This made me think of the series of Parker novels that Donald Westlake wrote using the pseudonym Richard Stark. These books about a professional thief, written from the early '60s to the early '70s, are great, fast-paced thrillers — and many of them have great opening lines.
Butcher's Moon, from 1974, should have been the grand finale (first line: "Running toward the light, Parker fired twice over his left shoulder, not caring whether he hit anything or not"), but more than twenty years later Westlake started writing Richard Stark "Parker" books again.
The new Parker novels got good reviews but I didn't think they were about the same Parker. It's sad to read in one of the new books, for instance, how Parker always carries a quarter in case he needs to make a phone call. Are you kidding? After fifty years of robbing armored cars, can't Parker heist the small change from a payphone? He can't memorize a calling card number? (Parker can get safe fake credit cards, so why not a calling card?)
This page has all of the first lines of the Parker novels. The first lines of the new ones are too busy and trying too hard. Not all of the old ones are great, but when the first line of a book is like the first line of The Mourner — "When the guy with asthma finally came in from the fire escape, Parker rabbit-punched him and took his gun away" — it's hard to stop reading.
The thirty-ninth Soundtrack of the Week is Nora Orlandi's music for Il dolce corpo di Deborah (The Sweet Body of Deborah).
Who knew that Carroll Baker, of Baby Doll fame, made a giallo? Lots of people, but not me. I haven't seen the movie but I wanted to hear the soundtrack as I enjoyed Nora Orlandi's music for Lo strano vizio della Signora Wardh (The Strange Vice of Mrs. Wardh). There's an interesting interview with Orlandi here, where she talks about her career.
The CD of Il dolce corpo di Deborah has 24 tracks, but it's really 12 tracks twice, the first time in "simulated stereo" and the second time in mono. The main theme, "Marcel-Deborah" is beautifully ethereal and has a sick organ sound. There's also some lounge stuff which reminded me a bit of Armando Trovaioli, some bossa nova and a "shake" that reminded me of music from those Edgar Wallace krimi films.
The thirty-eighth Soundtrack of the Week is Peter Thomas's score for Erinnerungen an die Zukunft (Chariots of the Gods), a German documentary about space aliens that might have visited Earth a long time ago, built pyramids and influenced human civilization in various ways. (Thanks a lot, aliens.)
I'd like to see the movie someday but for now I can only listen to the CD. It has only two tracks, each about 18 minutes long, so perhaps this is some lazy and unofficial transfer of an LP.
The music is fantastic, though, seamlessly blending ethereal melodies, breakbeat funk, weird noises, world music grooves and whatever else Thomas can think of.
I've been a Peter Thomas fan ever since I heard his music for the German TV show Raumpatrouille (Space Patrol). Erinnerungen an die Zukunft is some of his best work.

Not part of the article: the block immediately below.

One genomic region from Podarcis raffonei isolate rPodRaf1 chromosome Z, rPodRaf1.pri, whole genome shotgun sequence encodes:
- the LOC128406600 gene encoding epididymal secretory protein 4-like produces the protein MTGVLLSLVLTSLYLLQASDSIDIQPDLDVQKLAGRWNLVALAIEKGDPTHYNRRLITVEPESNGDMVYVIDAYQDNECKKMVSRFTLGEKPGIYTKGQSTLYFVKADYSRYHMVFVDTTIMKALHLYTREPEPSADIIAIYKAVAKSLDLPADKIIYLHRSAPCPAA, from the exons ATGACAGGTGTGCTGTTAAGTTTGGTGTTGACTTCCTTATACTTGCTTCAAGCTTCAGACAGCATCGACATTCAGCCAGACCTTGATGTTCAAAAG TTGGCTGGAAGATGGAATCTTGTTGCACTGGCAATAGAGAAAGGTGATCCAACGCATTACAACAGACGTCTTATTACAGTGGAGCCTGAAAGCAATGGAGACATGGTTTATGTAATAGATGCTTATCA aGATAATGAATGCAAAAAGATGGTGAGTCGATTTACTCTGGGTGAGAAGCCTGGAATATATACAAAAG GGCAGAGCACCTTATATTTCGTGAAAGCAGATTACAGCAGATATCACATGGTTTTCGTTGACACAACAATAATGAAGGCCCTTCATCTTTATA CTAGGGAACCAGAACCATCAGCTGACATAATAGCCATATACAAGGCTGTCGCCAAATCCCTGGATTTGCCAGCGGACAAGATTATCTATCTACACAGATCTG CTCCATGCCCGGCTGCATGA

Happy birthday, Dexter! He turns one today!
Here are three new CDs to check out.
"Fiction Avalanche" by the RIDD Quartet (Reuben Radding, Jon Irabagon, Kris Davis and Jeff Davis) presents a collection of spirited (and improvised, I assume) tunes. Anything with Reuben on it is worth hearing but the other players (new to me) are also great.
Ellery Eskelin and Sylvie Courvoisier's "Every So Often", the new CD on Ellery's "prime source" label, is one of the greatest recordings of free improvisation I've ever heard. The music ranges widely in dynamics and density but always flows clearly and freely. This is the kind of thing people are talking about when they enthuse about great musical interaction.
Jason Crigler's album of his own songs sung, for the most part, by people other than himself, is out at last. "The Music of Jason Crigler" is a journey both musical and otherwise, and great listening all the way through. Check it out.
When I think back to what pieces of soundtrack music impressed me when I was a kid, these (among others) come to mind: Bernard Herrmann's score for North by Northwest (as well as his theme for the radio show Suspense), the solo organ arrangement of a bit of Saint-Saëns' "Le Rouet d'Omphale" that was used as the theme for the radio show The Shadow (best theme ever), Akira Ifukube's Godzilla themes, Laurie Johnson's music for The Avengers, Elmer Bernstein's music for Stripes and the thirty-seventh Soundtrack of the Week.
That's right, Silver Streak by Henry Mancini. Look, if I just wanted to be cool, there are several other Mancini scores I could go with here; Touch of Evil, for instance, or Peter Gunn or Mr. Lucky.
It just so happens that I saw this movie (more than once) when it first came out and was haunted by the music. It's really about the main theme — rather similar to Nelson Riddle's Route 66 theme, isn't it? — and the love theme. They're both perfect and you hear them about a zillion times in the film. No wonder I can't forget them!
As usual, Mancini has practically the entire A-list of session musicians working for him here: among others you'll hear Ann Stockton on harp, Shelly Manne on drums and guitarist Bob Bain, who contributes some impressive wailing wah-wah + distortion guitar here, à la John McLaughlin in the Miles Davis days. That's for the scene, you may remember, when Richard Pryor applies shoe polish to Gene Wilder's face, gets him some "threads" and a transistor radio, and … never mind.
This Intrada Special Collection CD has almost 80 minutes of music on it, presenting the complete score in mono and some highlights in stereo.